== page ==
The 9-km bands are located above 1200 km where the atmospheric drag is very weak. To that extent, a dedicated altimeter mission parked at this altitude would have a great mesoscale sampling for decades. In practice, 1200 km could be too high for at least three reasons: aggressive radiation environment for the satellite, difficult to de-orbit at the end of the mission, unfavorable signal-to-noise ratio for the altimeter (e.g., possibly incompatible with a very small satellite).
In contrast, one could envision a low-cost, low-maintenance altimeter near 600 km for the following reasons:
  • The lower altitude would better protect the satellite from radiations.
  • The satellite de-orbitation would be easier (e.g., good for a small satellite).
  • Altitudes lower than 700 km are attractive because the space debris density is lower: in turn one could anticipate fewer collision avoidance maneuvers (simpler operations)
  • Lower altitudes yield a slightly better signal-to-noise ratio for the altimeter (less electrical power needed, i.e., also good for a small satellite).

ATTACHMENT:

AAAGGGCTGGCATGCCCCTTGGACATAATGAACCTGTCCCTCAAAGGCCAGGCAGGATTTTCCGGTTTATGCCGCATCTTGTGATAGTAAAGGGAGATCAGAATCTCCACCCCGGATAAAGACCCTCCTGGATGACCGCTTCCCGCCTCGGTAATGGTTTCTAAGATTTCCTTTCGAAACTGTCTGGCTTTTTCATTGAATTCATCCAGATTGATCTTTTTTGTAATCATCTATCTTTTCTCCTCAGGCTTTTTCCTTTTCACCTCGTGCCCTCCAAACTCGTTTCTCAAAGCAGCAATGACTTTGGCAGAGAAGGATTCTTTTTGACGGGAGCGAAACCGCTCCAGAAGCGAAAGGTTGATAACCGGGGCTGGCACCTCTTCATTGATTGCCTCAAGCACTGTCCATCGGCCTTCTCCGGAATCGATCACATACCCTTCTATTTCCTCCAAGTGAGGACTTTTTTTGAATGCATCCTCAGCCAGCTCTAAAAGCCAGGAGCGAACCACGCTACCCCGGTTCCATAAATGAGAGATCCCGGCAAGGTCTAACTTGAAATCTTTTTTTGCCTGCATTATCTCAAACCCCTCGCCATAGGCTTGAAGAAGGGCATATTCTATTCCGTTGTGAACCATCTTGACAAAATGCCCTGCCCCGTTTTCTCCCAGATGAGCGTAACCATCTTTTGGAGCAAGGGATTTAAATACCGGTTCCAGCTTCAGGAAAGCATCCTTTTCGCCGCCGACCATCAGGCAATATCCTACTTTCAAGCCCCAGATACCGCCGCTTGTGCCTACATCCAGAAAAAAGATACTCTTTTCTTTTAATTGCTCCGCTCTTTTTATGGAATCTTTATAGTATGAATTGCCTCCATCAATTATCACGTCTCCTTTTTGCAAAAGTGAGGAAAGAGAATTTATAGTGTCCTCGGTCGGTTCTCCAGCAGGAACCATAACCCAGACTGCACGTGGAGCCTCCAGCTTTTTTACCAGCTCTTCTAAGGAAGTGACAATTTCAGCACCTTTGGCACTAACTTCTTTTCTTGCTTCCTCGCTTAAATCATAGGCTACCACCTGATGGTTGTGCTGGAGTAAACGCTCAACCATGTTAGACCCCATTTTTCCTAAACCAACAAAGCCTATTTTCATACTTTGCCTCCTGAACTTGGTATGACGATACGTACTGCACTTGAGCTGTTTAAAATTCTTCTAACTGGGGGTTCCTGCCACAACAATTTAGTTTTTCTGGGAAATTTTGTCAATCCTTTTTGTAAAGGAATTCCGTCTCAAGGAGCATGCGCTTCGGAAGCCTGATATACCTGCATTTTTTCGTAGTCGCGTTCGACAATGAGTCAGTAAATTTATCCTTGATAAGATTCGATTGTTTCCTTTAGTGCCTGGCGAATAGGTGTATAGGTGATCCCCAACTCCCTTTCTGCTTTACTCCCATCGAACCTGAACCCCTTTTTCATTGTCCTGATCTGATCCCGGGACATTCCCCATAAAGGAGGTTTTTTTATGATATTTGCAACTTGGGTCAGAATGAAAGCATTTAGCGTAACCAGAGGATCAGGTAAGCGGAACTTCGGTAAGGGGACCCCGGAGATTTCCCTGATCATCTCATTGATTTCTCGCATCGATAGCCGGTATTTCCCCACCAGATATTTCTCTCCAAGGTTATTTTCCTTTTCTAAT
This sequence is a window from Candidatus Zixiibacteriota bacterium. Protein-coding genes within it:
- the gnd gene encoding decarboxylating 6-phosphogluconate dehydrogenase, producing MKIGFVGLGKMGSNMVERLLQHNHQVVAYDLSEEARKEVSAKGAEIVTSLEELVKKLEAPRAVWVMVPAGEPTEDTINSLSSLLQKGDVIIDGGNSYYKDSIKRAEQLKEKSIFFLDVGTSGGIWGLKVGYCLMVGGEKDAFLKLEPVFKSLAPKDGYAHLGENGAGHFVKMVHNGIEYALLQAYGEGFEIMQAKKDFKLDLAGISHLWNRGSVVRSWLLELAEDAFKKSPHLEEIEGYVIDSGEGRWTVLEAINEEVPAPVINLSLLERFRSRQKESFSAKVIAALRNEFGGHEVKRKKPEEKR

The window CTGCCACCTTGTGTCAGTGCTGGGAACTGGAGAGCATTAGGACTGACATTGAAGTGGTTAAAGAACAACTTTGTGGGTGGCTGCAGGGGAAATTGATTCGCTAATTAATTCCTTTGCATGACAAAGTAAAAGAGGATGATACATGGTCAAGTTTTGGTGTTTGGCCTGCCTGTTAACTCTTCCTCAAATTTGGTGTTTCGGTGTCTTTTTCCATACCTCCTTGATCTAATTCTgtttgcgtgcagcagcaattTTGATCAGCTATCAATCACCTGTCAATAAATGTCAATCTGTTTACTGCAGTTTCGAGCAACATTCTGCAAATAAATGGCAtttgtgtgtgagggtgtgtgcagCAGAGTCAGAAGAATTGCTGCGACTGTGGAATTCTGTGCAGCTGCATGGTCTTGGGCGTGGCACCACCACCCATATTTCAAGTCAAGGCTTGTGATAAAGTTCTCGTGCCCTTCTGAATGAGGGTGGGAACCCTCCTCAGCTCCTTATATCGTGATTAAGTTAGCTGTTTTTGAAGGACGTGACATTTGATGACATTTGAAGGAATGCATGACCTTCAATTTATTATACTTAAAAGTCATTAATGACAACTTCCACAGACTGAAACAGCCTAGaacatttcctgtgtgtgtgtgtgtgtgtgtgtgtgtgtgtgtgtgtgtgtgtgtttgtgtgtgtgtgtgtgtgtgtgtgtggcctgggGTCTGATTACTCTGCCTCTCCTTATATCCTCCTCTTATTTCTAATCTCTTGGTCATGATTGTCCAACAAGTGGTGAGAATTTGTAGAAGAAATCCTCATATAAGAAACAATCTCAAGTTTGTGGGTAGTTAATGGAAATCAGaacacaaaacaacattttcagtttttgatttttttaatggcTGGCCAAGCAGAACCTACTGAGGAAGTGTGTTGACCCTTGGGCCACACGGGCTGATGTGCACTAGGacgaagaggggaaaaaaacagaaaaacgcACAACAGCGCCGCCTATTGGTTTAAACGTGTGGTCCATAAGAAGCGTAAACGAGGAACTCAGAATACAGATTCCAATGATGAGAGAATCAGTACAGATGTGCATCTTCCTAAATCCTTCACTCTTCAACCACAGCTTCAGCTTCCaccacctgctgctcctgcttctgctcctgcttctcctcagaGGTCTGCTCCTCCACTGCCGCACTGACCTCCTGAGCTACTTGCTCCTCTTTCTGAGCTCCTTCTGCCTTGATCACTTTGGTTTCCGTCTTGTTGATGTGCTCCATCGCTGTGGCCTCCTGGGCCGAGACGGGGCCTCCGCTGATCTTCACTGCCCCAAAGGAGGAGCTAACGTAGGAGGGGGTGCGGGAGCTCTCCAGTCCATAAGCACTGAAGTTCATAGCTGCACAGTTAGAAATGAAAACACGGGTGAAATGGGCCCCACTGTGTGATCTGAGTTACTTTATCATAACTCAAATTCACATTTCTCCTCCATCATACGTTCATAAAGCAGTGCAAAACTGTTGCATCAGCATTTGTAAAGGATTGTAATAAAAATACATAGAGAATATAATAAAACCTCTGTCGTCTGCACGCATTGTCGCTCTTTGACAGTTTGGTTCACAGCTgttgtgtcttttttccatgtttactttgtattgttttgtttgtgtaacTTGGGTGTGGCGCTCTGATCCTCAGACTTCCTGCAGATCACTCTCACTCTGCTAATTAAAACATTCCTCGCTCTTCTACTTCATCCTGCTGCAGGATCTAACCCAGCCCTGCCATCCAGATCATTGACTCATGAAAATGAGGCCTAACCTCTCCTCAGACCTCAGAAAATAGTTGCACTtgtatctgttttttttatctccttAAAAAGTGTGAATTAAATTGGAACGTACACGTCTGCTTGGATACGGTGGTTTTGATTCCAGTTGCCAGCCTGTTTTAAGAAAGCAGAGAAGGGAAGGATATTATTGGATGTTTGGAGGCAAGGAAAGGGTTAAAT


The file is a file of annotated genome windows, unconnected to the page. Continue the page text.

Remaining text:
Nevertheless, at 600 km the atmospheric drag increases exponentially (Figure 13). Even if there is a 4.5 km valid altimeter band that could host such as dedicated mission, the altitude of a SARAL-looking satellite would decay approximately 10 times faster than the 300 m/year of SARAL. To be viable, the platform should be specifically designed to minimize the atmospheric drag with an aerodynamic profile (e.g., smaller and compact solar arrays like Cryosat-2). The lifespan of the mission could also be extended by a handful of maneuvers (e.g., every couple of years) that would reset the altitude decay and start over a new maneuver-free cycle.
Such a low-cost and low-maintenance altimeter mission would be relevant in the context of low-cost constellations (e.g., 4 to 10 satellites): if all satellites are located at the same altitude in one sun-synchronous orbit plane, the altitude of all altimeters decays in a coherent way. With this scenario, the sampling capability of the entire constellation remains good throughout the entire altitude decay. In essence, this concept is a fire-and-forget constellation of small altimetry satellites whose orbit maintenance is limited to debris avoidance.